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never found reason to deviate from the religious principles which he had laid down in this his earliest publication.
It may be necessary likewise to premise, ere I commence my extracts, that I have not taken them in the regular order of the book; but have selected and classed them in the manner which I have deemed best calculated for the purposes of perspicuity; with this limitation, however, that as the work is divided into two parts, the first including the subject of faith, and the second, that of charity, I have carefully avoided, by an arrangement appropriated to each department, all intermixture of the two topics.
From this first part, therefore, as devoted to the consideration of faith, I now proceed to form my quotations, commencing with those supremely awful and sublime subjects, the Creation of Man and the Providence of God.
"The whole Creation," observes my author, speaking of the operations of the Deity, "is a mystery, and particularly that of man; at the
* Vide Memoirs of Browne, by Mr. John Whitefoot, prefixed to his Antiquities of Norwich.
blast of his mouth were the rest of the creatures made; and at his bare word they started out of nothing but in the frame of man (as the text describes it), he played the sensible operator, and seemed not so much to create as to make him. When he had separated the materials of other creatures, there consequently resulted a form and soul; but having raised the walls of man, he was driven to a second and harder creation, of a substance like himself, an incorruptible and immortal soul.
"In our study of anatomy, there is a mass of mysterious philosophy, and such as reduced the very heathens to divinity; yet, amongst all those rare discoveries, and curious pieces, which I find in the fabric of man, I do not so much content myself, as in that which I find not; for in the brain, which we term the seat of reason, there is not any thing of moment more than I can discover in the cranium of a beast; and this is a sensible and no inconsiderable argument of the inorganity of the soul; at least, in that sense, we usually so receive it. Thus, we are men, and we know not how; there is something in us, that can be without us, and will be after us.
"I believe, that the whole frame of a beast doth perish, and is left in the same state after death, as before it was materialled unto life; that the souls of men know neither contrary nor corruption; that they subsist beyond the body, and outlive death by the privilege of their proper natures, and without a miracle; and that the souls of the faithful, as they leave earth, take possession of Heaven.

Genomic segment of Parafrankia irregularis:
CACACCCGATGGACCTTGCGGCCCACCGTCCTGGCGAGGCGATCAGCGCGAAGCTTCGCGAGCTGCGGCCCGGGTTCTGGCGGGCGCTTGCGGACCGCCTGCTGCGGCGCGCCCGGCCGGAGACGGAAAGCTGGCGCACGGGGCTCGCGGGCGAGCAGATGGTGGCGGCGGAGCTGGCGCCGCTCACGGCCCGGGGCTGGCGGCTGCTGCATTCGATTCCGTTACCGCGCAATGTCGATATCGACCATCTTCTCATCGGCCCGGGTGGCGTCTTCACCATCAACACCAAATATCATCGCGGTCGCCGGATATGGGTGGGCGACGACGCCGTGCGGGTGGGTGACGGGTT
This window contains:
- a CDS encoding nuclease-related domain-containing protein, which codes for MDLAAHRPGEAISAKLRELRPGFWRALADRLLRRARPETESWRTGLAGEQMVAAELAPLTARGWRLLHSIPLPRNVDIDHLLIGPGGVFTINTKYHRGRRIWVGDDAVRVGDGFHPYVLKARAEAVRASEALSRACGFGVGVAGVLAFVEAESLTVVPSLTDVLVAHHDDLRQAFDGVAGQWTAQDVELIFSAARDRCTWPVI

-There are two books from whence I collect my divinity; besides that written one of God, another of his servant Nature, that universal and public manuscript, that lies expanded unto the eyes of all; those that never saw him in the one, have discovered him in the other. Nor do I so forget God, as to adore the name of Nature; which I define not with the schools, the principle of motion and rest, but that straight and regular line, that settled and constant course the wisdom of God hath ordained the actions of his creatures, according to their several kinds. To make a revolution every day, is the Nature of the sun, because that necessary course which God hath ordained it, from which it cannot swerve, by a faculty from that voice which first
did give it motion. Now this course of nature God seldom alters or perverts; but, like an excellent artist, hath so contrived his work, that with the selfsame instrument, without a new creation, he may effect his obscurest designs. Yet, this rule of his he doth sometimes pervert, to acquaint the world with his prerogative, lest the arrogancy of our reason should question his power, and conclude he could not: and thus I call the effects of nature the works of God, whose hand and instrument she only is; and, therefore, to ascribe his actions unto her, is to devolve the honour of the principal agent upon the instrument; which if with reason we may do, then let our hammers rise up and boast they have built our houses, and our pens receive the honour of our writing."
What a contrast do these admirable quotations form, when opposed to the scepticism of the present day, to the doctrines of the physiological materialists of the school of Bichat! A system of philosophy, if so it can be called, which, should it ever unhappily prevail in the medical world, would render the often-repeated, though hitherto ill-founded, sarcasm against the
profession of ubi tres medici, duo Athei, no longer a matter of calumny.
It is, however, with pride and pleasure that, at a period when scepticism has been obtruded upon us as a topic of distinction and triumph, and even taught in our public schools, we can point to a roll of illustrious names, the most consummate for their talent among those who have made the study of life, and health and disease their peculiar profession, who have publicly borne testimony to their firm belief in the existence of their God, and in the immortality of the human soul. When Galen, meditating on the structure and functions of the body, broke forth into that celebrated declaration, Compono hic profecto Canticum in creatoris nostri laudem*, he but led the way to similar but still more important avowals from the mighty names of Boerhaave and of Haller +, of Sydenham and
* Vide Galen. lib. iii. De Usu Partium.
† Of Haller, the greatest physician and physiologist perhaps that ever lived, and who was, at the same time, the best poet and philosopher of his age, it has been justly said, that, "persuaded of a future life, he waited with confidence for that consummation which shall dissipate the mists of human wisdom, and display to us the universe such as it actually is, by